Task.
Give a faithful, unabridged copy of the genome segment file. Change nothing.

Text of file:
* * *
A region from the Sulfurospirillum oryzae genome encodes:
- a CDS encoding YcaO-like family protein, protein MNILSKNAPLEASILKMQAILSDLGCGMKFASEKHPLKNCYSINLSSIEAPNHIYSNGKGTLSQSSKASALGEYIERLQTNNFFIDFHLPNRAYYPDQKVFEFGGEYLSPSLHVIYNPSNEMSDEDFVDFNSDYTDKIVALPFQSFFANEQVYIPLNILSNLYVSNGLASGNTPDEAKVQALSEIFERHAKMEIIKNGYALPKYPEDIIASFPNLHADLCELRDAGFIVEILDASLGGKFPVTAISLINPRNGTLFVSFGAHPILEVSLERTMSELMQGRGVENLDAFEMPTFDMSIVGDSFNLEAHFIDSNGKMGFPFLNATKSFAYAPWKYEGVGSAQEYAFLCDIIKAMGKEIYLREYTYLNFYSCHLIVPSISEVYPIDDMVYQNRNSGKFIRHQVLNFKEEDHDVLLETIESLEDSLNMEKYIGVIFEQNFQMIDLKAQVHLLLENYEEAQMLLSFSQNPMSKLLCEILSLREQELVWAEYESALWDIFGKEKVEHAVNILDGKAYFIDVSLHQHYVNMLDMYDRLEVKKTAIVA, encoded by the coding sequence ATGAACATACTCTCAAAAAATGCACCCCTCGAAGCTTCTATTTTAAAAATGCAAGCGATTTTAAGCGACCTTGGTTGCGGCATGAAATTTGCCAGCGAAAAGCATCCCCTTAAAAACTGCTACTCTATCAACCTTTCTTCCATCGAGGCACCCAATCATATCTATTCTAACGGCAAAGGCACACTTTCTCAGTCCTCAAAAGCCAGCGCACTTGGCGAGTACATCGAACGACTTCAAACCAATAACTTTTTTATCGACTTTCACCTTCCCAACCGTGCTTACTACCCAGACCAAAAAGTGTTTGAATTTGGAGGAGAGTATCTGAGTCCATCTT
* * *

A region from the Sulfurospirillum oryzae genome encodes:
- a CDS encoding YcaO-like family protein, protein MNILSKNAPLEASILKMQAILSDLGCGMKFASEKHPLKNCYSINLSSIEAPNHIYSNGKGTLSQSSKASALGEYIERLQTNNFFIDFHLPNRAYYPDQKVFEFGGEYLSPSLHVIYNPSNEMSDEDFVDFNSDYTDKIVALPFQSFFANEQVYIPLNILSNLYVSNGLASGNTPDEAKVQALSEIFERHAKMEIIKNGYALPKYPEDIIASFPNLHADLCELRDAGFIVEILDASLGGKFPVTAISLINPRNGTLFVSFGAHPILEVSLERTMSELMQGRGVENLDAFEMPTFDMSIVGDSFNLEAHFIDSNGKMGFPFLNATKSFAYAPWKYEGVGSAQEYAFLCDIIKAMGKEIYLREYTYLNFYSCHLIVPSISEVYPIDDMVYQNRNSGKFIRHQVLNFKEEDHDVLLETIESLEDSLNMEKYIGVIFEQNFQMIDLKAQVHLLLENYEEAQMLLSFSQNPMSKLLCEILSLREQELVWAEYESALWDIFGKEKVEHAVNILDGKAYFIDVSLHQHYVNMLDMYDRLEVKKTAIVA, encoded by the coding sequence ATGAACATACTCTCAAAAAATGCACCCCTCGAAGCTTCTATTTTAAAAATGCAAGCGATTTTAAGCGACCTTGGTTGCGGCATGAAATTTGCCAGCGAAAAGCATCCCCTTAAAAACTGCTACTCTATCAACCTTTCTTCCATCGAGGCACCCAATCATATCTATTCTAACGGCAAAGGCACACTTTCTCAGTCCTCAAAAGCCAGCGCACTTGGCGAGTACATCGAACGACTTCAAACCAATAACTTTTTTATCGACTTTCACCTTCCCAACCGTGCTTACTACCCAGACCAAAAAGTGTTTGAATTTGGAGGAGAGTATCTGAGTCCATCTT